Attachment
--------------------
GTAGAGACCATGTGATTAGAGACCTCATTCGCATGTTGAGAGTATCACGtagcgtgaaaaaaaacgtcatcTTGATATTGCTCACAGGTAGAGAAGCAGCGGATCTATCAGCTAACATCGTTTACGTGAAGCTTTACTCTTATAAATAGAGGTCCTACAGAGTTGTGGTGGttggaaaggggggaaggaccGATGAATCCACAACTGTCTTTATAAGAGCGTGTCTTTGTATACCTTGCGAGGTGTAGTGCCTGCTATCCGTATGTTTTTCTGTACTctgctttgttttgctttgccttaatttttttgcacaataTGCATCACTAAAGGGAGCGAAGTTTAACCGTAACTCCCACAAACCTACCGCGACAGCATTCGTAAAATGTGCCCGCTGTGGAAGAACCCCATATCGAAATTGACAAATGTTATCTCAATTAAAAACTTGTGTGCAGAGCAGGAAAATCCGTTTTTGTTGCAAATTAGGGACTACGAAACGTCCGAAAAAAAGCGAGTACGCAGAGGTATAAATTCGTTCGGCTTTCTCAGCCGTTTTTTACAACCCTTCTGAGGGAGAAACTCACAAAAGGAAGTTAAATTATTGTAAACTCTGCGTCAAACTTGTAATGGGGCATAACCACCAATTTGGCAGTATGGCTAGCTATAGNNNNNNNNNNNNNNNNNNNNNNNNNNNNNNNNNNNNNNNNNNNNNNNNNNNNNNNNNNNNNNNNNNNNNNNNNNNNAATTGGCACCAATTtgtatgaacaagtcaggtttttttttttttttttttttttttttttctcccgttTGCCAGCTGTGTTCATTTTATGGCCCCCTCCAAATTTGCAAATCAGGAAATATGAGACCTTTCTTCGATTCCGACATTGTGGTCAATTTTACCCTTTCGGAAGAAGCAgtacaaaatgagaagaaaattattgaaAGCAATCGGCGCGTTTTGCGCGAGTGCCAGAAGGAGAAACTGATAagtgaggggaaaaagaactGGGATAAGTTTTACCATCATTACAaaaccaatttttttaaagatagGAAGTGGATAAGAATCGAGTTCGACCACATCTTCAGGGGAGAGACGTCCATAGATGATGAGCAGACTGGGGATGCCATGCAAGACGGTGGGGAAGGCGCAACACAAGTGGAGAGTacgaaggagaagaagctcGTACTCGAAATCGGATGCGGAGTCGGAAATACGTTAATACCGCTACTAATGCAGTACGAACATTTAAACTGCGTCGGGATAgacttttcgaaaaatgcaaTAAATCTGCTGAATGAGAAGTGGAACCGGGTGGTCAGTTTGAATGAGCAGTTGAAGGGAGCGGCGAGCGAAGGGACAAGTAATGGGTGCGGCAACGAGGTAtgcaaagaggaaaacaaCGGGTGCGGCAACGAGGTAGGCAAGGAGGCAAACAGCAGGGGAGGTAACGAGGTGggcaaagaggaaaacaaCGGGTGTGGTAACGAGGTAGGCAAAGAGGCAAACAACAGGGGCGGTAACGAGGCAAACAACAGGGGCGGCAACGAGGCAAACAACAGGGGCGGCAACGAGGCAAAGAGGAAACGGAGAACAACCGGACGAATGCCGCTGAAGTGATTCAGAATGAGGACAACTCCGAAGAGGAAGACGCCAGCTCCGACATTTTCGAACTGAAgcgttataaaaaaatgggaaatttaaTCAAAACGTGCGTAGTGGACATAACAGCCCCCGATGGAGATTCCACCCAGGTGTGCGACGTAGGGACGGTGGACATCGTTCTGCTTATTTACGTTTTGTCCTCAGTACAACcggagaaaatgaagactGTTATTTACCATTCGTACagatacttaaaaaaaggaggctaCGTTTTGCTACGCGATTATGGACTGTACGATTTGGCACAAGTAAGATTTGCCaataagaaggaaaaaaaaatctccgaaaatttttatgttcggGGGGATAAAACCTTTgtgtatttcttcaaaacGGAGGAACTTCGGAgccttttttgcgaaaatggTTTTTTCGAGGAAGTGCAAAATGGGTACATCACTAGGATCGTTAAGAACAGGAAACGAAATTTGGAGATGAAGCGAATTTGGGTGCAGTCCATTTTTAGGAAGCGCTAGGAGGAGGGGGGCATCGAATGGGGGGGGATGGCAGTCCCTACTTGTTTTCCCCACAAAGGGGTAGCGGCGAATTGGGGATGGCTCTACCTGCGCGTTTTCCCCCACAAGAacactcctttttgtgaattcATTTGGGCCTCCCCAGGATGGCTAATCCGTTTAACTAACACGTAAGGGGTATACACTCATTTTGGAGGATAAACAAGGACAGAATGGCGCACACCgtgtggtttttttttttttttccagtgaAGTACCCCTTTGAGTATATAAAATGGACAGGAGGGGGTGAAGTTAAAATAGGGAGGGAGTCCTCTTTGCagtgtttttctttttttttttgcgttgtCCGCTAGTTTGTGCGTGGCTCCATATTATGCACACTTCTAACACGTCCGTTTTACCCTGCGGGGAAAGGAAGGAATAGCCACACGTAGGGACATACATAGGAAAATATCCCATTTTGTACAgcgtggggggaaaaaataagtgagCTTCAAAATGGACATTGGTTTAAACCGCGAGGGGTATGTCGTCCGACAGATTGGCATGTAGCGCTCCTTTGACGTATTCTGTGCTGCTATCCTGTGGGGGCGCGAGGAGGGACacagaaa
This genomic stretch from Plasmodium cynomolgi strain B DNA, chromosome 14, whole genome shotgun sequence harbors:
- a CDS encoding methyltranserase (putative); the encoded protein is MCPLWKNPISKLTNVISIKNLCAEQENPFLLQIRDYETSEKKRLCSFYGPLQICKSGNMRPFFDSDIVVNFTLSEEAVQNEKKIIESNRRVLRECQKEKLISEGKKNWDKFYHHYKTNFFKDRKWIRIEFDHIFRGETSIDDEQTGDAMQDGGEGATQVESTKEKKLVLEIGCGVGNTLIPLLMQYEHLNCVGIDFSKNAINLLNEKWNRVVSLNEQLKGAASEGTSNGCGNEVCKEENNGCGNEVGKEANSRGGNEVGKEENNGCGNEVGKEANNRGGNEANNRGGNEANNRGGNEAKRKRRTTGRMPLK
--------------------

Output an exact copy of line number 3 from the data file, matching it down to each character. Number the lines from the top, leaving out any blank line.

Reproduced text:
- a CDS encoding methyltranserase (putative); the encoded protein is MCPLWKNPISKLTNVISIKNLCAEQENPFLLQIRDYETSEKKRLCSFYGPLQICKSGNMRPFFDSDIVVNFTLSEEAVQNEKKIIESNRRVLRECQKEKLISEGKKNWDKFYHHYKTNFFKDRKWIRIEFDHIFRGETSIDDEQTGDAMQDGGEGATQVESTKEKKLVLEIGCGVGNTLIPLLMQYEHLNCVGIDFSKNAINLLNEKWNRVVSLNEQLKGAASEGTSNGCGNEVCKEENNGCGNEVGKEANSRGGNEVGKEENNGCGNEVGKEANNRGGNEANNRGGNEANNRGGNEAKRKRRTTGRMPLK